Being appointed as an executor can be a daunting task but there are several things you can do to make sure that your executors are able to administer your estate as efficiently as possible. These include the following:
- Make a list of all your investments, bank accounts, premium bonds, insurances and other assets, together with details of shareholdings, pensions, old and current, and HMRC details and keep it in a safe place. Keep a copy with your will. Even if you subsequently close one of your accounts or surrender a policy, it is far easier for your executors to send a few letters asking for details of holdings that no longer exist than it is for them to deal with the discovery of an unexpected policy or bank account months down the line.
- Don’t change your address without telling all concerned and try to keep updated details for your beneficiaries.
- Put all the originals of your important documents in a safe place – such as a bank safe-deposit box – and keep copies in a single place, where they are secure, but can be found. This includes birth certificate and marriage certificate if appropriate, together with the grant of probate or death certificate if your partner has died before you.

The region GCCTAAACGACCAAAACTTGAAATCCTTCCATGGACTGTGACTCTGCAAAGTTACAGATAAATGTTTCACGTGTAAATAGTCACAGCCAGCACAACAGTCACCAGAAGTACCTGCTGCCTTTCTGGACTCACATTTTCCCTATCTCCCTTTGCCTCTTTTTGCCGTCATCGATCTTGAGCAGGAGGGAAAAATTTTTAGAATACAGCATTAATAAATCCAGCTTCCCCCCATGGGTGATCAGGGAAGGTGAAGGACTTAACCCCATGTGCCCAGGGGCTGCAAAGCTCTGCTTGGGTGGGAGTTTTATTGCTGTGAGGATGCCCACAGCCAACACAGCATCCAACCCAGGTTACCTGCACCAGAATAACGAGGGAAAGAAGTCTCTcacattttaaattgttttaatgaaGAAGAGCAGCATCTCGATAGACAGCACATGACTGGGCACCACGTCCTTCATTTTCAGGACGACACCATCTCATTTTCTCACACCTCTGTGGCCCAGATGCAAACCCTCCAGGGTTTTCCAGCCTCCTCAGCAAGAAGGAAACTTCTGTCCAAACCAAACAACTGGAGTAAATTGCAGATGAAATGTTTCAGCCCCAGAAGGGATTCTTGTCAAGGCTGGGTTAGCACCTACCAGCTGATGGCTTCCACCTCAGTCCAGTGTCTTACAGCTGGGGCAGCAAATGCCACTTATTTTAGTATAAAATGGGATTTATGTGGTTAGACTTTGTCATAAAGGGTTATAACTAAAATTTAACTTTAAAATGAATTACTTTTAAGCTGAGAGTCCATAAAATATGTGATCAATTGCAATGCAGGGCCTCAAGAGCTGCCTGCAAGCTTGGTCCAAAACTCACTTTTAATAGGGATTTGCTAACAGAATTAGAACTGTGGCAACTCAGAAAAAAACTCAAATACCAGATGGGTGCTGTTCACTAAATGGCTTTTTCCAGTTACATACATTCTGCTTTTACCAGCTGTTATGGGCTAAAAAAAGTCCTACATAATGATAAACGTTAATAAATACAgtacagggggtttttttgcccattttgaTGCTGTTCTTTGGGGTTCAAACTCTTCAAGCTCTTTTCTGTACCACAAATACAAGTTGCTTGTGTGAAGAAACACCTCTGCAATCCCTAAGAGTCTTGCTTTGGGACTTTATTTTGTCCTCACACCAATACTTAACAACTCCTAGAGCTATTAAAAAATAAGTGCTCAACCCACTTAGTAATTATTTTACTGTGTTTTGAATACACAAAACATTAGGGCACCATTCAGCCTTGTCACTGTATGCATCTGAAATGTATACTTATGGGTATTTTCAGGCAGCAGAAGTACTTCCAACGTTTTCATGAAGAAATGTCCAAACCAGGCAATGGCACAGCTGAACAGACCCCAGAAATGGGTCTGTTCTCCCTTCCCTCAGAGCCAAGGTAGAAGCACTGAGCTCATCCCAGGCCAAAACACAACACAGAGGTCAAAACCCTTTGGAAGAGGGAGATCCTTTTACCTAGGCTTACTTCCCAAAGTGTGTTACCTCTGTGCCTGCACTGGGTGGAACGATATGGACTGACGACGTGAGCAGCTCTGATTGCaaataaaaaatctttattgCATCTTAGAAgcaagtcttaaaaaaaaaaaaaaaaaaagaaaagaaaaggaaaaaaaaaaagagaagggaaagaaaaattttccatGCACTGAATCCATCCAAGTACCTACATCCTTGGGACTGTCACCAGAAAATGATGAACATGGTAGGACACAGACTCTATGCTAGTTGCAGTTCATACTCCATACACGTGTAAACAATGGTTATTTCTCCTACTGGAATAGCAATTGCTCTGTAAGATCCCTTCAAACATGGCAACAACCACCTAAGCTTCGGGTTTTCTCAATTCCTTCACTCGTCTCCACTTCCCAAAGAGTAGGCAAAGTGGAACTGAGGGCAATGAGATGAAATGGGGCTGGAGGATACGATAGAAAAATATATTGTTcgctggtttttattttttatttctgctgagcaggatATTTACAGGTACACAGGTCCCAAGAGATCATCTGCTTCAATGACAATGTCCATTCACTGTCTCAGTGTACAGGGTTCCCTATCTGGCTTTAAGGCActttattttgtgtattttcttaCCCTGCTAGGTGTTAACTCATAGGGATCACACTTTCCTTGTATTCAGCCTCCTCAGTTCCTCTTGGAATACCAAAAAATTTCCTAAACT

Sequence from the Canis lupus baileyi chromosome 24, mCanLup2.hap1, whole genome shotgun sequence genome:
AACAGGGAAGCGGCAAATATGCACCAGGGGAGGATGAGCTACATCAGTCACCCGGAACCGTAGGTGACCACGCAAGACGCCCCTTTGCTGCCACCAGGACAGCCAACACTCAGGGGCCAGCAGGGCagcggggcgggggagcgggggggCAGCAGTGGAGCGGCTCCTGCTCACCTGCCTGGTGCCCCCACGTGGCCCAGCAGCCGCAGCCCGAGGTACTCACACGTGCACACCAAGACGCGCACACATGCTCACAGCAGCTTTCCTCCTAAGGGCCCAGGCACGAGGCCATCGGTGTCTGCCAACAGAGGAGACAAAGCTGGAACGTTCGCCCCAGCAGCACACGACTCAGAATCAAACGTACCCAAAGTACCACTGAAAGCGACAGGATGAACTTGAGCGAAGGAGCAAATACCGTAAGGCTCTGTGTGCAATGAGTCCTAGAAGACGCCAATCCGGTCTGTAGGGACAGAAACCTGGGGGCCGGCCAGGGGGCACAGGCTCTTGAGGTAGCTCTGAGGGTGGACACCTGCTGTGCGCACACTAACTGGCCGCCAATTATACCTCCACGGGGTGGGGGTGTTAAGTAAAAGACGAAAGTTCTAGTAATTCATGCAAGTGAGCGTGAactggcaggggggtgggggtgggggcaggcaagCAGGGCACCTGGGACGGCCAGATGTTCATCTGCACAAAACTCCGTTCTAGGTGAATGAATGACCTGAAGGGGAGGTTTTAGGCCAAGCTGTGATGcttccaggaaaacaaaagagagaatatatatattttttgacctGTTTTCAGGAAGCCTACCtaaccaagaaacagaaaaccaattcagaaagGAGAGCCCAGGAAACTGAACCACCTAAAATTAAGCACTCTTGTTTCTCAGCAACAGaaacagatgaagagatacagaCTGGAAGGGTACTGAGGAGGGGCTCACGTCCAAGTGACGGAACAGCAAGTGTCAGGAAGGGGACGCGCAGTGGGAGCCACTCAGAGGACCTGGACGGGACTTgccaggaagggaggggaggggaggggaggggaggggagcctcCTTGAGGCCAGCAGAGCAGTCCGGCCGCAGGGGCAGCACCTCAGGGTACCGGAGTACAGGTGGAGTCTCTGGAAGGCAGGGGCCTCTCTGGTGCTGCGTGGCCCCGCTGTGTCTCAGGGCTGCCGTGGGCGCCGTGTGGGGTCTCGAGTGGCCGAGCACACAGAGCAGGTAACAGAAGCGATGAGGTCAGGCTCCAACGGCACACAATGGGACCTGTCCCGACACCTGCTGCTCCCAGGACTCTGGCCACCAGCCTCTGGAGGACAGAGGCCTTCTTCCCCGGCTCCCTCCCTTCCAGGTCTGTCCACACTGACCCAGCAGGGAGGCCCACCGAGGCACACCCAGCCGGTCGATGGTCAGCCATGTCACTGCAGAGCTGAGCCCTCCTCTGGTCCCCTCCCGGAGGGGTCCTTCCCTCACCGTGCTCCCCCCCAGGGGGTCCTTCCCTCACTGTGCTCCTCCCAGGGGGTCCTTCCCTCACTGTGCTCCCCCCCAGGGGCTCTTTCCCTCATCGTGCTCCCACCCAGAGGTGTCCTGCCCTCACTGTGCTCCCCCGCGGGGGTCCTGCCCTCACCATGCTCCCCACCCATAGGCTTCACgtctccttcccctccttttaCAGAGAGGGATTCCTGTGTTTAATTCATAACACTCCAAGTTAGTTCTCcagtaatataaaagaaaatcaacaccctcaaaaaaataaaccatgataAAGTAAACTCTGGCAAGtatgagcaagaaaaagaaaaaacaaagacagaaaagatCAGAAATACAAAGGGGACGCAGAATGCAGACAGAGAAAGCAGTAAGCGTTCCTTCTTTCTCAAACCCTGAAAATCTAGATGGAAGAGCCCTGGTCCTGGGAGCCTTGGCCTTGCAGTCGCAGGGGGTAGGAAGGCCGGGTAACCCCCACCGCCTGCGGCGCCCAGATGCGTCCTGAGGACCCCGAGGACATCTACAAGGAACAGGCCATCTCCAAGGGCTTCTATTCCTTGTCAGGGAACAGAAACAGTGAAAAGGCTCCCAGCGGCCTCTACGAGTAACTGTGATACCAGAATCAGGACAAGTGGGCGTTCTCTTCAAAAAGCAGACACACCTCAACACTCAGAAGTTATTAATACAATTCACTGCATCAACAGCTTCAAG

- Consider writing any life assurances or pension death benefits ‘in trust’, so that they are paid to your beneficiaries directly, rather than into your estate. This could lead to considerable Inheritance Tax savings and provide useful cash for beneficiaries at an early stage.
- Keep the deeds to your property safe and if unregistered, you may wish to register your title to any land you own at the Land Registry. This may facilitate a subsequent transfer.
- Your executor will be asked if you have made any large gifts, certainly in the last seven years, so keep a note of when and to whom you made any gifts over £3,000.
- Leave a letter outlining your wishes for your funeral arrangements. Your executor will have the last say on these, but guidance from you can prevent unnecessary disagreements between family members.
- If you have significant ‘online’ assets, it is important to make sure these are identifiable and can be accessed by your executor.
- Ensure that your online accounts, insurances and so on can be accessed by your executor – leave details of passwords etc. in a secure place and also those for social media accounts so they can be easily closed.
Your will and any other important documents such as enduring powers of attorney or lasting powers of attorney (EPA or LPA) should also be kept in a secure place where those who need to find them will be able to do so.
The contents of this article are intended for general information purposes only and shall not be deemed to constitute legal advice.
Please contact Alison Fielden & Co on 01285 653261 to instruct us in relation to your wills and probate matters. www.alisonfielden.co.uk
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